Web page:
by Kurt Nagl
- U.K., NYC companies to enter Michigan market
- Carpooling, pedestrian safety among focuses of startups
- This is the third round of mobility grants for PlanetM
A U.K.-based self-driving tech company and New York City-based carpool business are among the six startups receiving a portion of $450,000 in grants from Michigan's mobility arm.
The grants, administered through PlanetM, are awarded to address mobility and transportation issues affecting the state. This is the agency's third round of mobility grants, according to a Wednesday news release.
U.K.-based Propelmee, which won $100,000, is targeting Michigan for its first location outside of Britain, the release said. The company takes an "industry-first approach" to autonomous driving, and unlike many other companies in the space, it does not rely on 3-D high definition mapping.
"We chose Michigan as the ideal spot to demonstrate our technology on public roads because of the fantastic support from local government and forward-looking initiatives to promote the development of advanced mobility technologies," Zain Khawaja, CEO and founder of the startup, said in the release. "We especially look forward to tackling the challenging winter driving conditions on Michigan highways, and working towards developing new partnerships with the local automotive industry."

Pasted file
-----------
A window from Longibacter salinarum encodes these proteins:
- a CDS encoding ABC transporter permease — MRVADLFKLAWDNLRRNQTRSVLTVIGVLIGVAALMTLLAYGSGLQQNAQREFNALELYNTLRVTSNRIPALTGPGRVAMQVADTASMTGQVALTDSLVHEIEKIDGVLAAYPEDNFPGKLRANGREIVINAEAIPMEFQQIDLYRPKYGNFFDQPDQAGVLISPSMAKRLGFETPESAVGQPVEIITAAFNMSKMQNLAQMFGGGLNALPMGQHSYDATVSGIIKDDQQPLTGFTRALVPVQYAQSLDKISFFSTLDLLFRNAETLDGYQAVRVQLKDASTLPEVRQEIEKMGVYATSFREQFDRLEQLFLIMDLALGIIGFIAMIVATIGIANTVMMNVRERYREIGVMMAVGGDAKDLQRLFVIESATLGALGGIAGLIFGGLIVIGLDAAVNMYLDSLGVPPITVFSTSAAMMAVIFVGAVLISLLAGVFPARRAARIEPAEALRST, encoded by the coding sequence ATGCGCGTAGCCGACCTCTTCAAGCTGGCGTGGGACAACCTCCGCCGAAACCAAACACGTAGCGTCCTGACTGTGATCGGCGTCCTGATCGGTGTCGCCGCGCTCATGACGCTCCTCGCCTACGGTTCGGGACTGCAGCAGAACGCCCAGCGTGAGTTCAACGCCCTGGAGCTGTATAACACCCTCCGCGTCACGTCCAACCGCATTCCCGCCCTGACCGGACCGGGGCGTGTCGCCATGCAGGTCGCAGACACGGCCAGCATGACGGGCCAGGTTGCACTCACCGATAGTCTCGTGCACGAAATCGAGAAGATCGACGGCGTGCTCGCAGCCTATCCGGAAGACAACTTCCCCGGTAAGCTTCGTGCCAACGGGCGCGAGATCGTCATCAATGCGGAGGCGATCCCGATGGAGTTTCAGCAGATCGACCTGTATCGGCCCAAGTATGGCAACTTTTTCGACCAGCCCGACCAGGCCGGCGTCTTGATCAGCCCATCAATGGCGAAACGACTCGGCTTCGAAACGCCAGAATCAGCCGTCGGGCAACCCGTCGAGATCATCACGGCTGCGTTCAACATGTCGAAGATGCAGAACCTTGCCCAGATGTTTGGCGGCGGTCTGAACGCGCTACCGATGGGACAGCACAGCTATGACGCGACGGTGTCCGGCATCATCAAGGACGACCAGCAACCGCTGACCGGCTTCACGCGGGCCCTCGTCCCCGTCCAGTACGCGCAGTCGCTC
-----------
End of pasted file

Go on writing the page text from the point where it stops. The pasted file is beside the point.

"We are pleased PlanetM is undertaking efforts to help facilitate integrating UAS as the aerial component within Michigan's mobility initiative, further solidifying and elevating Michigan's leadership in mobility," Aveopt CEO Art Kahn said in the release.
New York City-based GoKid won $90,000 and plans to bring its carpool service to Michigan schools. Its mobile app provides optimized routing, in-app texting, calendar syncing and automatic alerts. The startup will be working with TechTown Detroit to launch its Michigan pilot later this month.
Other winners are:
- Intvo, Ann Arbor ($50,000): Develops software that detects and predicts pedestrian behavior. The company intends to partner with the University of Michigan's Transportation Research Institute to deploy their technology in Ann Arbor.
- Aerotronic, Detroit ($50,000): Works with Detroit-based DTE Energy Co. to pilot remote sensing technology that uses machine learning.
- AKTV8 LLC, Green Oak Township ($50,000): Provides electronic suspension solutions to improve ride comfort, safety and handling.
PlanetM's previous batch of grants included $100,000 for a drug delivery robot at Beaumont Hospital in Dearborn.
Requests for more details were left with the company Wednesday.
The other $100,000 winner is Traverse City-based Aveopt Inc., which develops software for the unmanned aerial systems market.